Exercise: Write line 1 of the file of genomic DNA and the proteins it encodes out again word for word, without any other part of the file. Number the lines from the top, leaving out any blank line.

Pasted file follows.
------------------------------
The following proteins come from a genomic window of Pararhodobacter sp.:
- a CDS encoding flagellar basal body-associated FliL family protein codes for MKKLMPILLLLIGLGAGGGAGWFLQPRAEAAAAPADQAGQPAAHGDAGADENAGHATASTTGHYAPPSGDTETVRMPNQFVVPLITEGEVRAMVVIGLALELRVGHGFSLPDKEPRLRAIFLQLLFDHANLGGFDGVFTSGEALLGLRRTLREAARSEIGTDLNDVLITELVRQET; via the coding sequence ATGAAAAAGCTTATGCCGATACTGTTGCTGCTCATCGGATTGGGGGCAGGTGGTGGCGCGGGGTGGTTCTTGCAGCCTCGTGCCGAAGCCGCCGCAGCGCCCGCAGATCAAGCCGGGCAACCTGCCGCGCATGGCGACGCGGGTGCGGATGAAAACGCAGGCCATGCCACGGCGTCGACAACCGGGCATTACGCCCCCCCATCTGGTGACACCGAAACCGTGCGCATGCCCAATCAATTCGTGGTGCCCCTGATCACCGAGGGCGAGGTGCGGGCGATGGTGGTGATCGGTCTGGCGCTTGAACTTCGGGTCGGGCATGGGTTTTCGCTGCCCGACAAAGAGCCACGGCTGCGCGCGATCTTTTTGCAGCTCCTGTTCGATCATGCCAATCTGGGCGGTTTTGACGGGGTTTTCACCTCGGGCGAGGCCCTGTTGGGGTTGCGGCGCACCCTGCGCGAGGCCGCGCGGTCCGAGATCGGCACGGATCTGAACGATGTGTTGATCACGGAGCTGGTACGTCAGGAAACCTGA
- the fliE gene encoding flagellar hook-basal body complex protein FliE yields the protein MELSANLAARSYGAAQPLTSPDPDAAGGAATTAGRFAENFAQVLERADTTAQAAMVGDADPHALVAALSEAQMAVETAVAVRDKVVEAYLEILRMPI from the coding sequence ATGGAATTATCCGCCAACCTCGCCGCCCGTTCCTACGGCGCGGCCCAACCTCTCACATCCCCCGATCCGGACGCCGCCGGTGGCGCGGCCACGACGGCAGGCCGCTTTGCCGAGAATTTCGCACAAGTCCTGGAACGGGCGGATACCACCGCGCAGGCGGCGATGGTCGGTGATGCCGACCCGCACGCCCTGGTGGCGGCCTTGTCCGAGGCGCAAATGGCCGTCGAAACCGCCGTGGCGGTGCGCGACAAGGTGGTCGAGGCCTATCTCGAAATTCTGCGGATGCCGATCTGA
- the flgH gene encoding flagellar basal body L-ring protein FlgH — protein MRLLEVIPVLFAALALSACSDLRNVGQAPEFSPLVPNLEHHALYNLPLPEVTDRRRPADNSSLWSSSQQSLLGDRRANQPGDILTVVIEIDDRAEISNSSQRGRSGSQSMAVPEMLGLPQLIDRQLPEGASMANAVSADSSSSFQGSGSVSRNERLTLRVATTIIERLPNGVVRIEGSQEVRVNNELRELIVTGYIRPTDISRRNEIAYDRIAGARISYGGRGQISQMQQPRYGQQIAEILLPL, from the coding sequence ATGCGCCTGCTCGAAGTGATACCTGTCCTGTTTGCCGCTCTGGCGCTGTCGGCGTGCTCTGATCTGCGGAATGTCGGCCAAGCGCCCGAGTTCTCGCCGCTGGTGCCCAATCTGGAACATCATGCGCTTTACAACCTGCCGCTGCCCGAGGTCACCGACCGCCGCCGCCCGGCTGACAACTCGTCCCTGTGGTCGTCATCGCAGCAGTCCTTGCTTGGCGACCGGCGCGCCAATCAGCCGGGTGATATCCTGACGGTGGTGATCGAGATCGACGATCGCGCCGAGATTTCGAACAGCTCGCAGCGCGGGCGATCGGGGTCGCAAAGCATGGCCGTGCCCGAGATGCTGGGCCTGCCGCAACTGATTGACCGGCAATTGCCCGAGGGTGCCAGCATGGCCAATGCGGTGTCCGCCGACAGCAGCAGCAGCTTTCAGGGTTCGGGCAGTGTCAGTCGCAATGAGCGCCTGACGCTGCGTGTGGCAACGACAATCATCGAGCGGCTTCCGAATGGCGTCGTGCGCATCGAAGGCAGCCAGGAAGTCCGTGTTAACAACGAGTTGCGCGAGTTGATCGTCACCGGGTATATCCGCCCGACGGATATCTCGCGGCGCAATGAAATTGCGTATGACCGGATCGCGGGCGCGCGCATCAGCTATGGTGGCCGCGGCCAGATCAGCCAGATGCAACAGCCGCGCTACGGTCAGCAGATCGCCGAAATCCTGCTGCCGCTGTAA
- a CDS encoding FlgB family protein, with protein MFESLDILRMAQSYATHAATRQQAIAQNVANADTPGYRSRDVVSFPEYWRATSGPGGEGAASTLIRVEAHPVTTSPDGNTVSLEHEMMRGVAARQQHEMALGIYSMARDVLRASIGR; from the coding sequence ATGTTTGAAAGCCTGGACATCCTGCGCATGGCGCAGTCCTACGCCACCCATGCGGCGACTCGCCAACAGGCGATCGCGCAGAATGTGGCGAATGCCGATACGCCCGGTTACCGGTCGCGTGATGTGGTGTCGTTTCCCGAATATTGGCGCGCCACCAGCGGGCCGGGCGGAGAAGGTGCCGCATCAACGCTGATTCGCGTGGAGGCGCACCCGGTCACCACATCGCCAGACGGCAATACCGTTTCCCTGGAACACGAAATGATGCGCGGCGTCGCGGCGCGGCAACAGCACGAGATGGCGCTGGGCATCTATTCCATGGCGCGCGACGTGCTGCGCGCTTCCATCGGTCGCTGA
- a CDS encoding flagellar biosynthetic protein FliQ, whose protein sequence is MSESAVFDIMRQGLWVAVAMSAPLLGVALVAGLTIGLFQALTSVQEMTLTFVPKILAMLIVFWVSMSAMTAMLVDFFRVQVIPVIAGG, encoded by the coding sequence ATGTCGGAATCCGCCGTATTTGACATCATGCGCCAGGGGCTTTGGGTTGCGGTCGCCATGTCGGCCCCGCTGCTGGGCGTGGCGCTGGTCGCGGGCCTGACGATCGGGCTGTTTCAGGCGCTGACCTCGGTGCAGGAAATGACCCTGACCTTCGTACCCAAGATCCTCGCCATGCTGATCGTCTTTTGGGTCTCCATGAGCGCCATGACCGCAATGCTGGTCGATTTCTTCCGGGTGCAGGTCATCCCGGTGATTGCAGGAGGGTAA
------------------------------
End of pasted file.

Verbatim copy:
The following proteins come from a genomic window of Pararhodobacter sp.: